Friday, November 26, 2010

Bill Shatner: "Did you say 'To baldly go'?"

The Captain's Summit is a DVD/Blu-Ray extra made specially for the release of the Star Trek: Original Motion Picture Collection. It features a 70-minute discussion between William Shatner, Leonard Nimoy, Patrick Stewart and Jonathan Frakes. Whoopi Goldberg serves as the moderator.

Many Trek-related subjects come up, including the issue of how the TNG cast felt about succeeding their illustrious predecessors. Discussing this issue, Patrick Stewart (alias Captain Jean-Luc Picard) suddenly mentions a joke made at him by his fourteen-year-old daughter: "To baldly go..." Bill Shatner can hardly believe his ears - "Did you say 'To baldly go'?":

Whoopi Goldberg then mutters something to Bill Shatner, which he evidently finds very amusing. Unfortunately, what she says is all but inaudible on the recording. Was it "Like you, Bill?" or "See, he should have worn a toup like you!"? Rest assured, our toupologists are working night and day trying to decipher Goldberg's comment - much like Gene Hackman's efforts in the classic 1974 movie The Conversation:

UPDATE: Reader "eldreth" has deduced that Whoopi Goldberg simply repeats the phrase "To baldly go".

A little later, Bill Shatner reveals - much to the shock of Stewart and Frakes - that he has never seen an episode of TNG. He doesn't watch TV at all, he explains. After some probing from Frakes, he adds that he particularly does not like watching himself on TV. Why?

The therapy group (it really feels like that) senses a momentous revelation could be forthcoming. "Because I don't like looking at my toupee," is what appears (at least we think so) to be on the group's mind, and possibly Bill Shatner's too. They urge their friend to unburden himself. Say it, Bill!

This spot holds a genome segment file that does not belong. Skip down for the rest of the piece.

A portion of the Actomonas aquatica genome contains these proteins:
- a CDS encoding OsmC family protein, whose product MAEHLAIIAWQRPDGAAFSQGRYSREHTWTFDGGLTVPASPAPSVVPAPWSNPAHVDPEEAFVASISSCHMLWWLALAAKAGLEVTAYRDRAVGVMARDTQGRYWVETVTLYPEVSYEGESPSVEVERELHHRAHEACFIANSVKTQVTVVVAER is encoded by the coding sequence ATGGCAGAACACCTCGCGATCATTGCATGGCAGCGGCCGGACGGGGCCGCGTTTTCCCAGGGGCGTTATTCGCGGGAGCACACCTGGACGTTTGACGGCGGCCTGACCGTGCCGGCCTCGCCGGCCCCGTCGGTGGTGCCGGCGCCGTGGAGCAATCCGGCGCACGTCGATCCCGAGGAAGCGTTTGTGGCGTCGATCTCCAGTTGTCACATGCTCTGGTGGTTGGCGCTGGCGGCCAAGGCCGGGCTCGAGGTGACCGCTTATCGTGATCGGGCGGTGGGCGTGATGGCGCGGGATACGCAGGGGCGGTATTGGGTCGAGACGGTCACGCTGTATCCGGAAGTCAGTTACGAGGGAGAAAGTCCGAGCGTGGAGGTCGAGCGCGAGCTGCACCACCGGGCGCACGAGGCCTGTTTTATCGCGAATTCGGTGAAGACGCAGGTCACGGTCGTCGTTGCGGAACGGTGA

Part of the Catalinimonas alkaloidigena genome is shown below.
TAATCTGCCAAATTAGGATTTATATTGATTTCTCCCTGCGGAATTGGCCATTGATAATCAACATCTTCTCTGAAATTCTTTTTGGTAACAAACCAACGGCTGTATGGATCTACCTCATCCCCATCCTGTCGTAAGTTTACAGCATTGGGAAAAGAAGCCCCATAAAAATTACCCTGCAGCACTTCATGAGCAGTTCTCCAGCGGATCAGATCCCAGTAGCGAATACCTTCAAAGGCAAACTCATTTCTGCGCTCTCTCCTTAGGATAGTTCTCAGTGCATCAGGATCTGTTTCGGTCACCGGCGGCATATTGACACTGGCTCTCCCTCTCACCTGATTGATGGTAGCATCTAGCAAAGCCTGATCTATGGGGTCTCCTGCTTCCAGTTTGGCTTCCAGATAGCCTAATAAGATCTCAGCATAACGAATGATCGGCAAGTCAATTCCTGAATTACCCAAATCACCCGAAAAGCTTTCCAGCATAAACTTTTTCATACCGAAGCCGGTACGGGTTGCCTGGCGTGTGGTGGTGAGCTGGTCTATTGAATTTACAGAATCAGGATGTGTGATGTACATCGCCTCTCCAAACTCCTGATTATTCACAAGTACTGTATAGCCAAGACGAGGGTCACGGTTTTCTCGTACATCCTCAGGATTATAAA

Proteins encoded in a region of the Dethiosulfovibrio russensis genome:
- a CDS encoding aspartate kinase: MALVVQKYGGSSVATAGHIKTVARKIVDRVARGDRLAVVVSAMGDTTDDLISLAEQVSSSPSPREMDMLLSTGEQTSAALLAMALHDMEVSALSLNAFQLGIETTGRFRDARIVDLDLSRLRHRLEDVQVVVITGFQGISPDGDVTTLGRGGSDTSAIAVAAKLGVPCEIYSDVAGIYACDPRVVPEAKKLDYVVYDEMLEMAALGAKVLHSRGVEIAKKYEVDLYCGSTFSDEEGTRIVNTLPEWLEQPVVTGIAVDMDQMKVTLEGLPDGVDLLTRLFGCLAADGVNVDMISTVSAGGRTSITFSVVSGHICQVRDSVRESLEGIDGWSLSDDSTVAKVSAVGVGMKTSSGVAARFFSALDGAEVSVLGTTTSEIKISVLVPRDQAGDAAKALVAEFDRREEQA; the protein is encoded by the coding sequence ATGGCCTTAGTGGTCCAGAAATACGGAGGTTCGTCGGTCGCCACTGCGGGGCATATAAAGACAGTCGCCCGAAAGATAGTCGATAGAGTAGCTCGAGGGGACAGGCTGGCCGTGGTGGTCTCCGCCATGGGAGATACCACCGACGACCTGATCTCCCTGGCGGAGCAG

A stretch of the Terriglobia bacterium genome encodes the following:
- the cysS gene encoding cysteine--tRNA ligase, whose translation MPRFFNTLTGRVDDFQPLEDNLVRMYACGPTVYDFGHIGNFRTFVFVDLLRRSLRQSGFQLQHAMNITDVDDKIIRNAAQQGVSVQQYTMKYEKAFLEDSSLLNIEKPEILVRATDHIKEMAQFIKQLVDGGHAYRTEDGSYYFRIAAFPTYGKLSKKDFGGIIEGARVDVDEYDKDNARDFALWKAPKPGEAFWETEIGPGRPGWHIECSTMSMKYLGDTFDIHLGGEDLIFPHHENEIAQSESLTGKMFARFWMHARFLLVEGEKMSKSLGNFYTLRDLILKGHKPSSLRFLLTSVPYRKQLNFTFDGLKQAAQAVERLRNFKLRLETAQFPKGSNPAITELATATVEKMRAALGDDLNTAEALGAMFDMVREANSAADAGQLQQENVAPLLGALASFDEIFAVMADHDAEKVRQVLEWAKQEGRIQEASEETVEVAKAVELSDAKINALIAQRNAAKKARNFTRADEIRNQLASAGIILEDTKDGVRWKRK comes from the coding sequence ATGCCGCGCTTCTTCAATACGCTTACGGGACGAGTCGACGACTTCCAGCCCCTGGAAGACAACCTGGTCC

Bill Shatner struggles for a moment. It's on the tip of his tongue...but he isn't yet ready to do it - at least not on camera. He withdraws. His friends are all noticeably disappointed. It's over. A potentially highly cathartic moment has been lost:

The weight that could have been lifted from Bill Shatner's heart! Patrick Stewart of all people would know. He has been at ease with talk of his baldness for years - he likely wished that his friend Bill could come to feel the same way:

The entire conversation is, at present, up on YouTube, starting here. We really can't recommend watching this fascinating program enough. There's the group therapy aspect, the reflections on Star Trek, shadows of Bill Shatner's evident demons and the group's fascination with them, but mostly it's seeing a bunch of interesting individuals talking and often giggling like a bunch of schoolgirls (see below). The latter of these should certainly raise almost anyone's spirits:

Monday, November 22, 2010

Caption contest!

"Is that a toupee or are you just pleased to see me?"

What's going on in the above behind-the-scenes picture from Star Trek IV: The Voyage Home, sourced via Is it toupological shock or awe or both? Time for another reader's humorous caption contest, we think! As always, the winner "receives" a prize, which in this case "is" a rare 3D collector's map of the entire main WSSTS complex! Roast away - we look forward to reading your ideas!

On a side note, perhaps one of the most memorable things about the above Spock neck-pinch scene from ST:IV is the "I Hate You!" music playing on the punkster's "Boom box". Here's the complete song, which as noted in the YouTube clip, was actually written by the movie's associate producer Kirk Thatcher.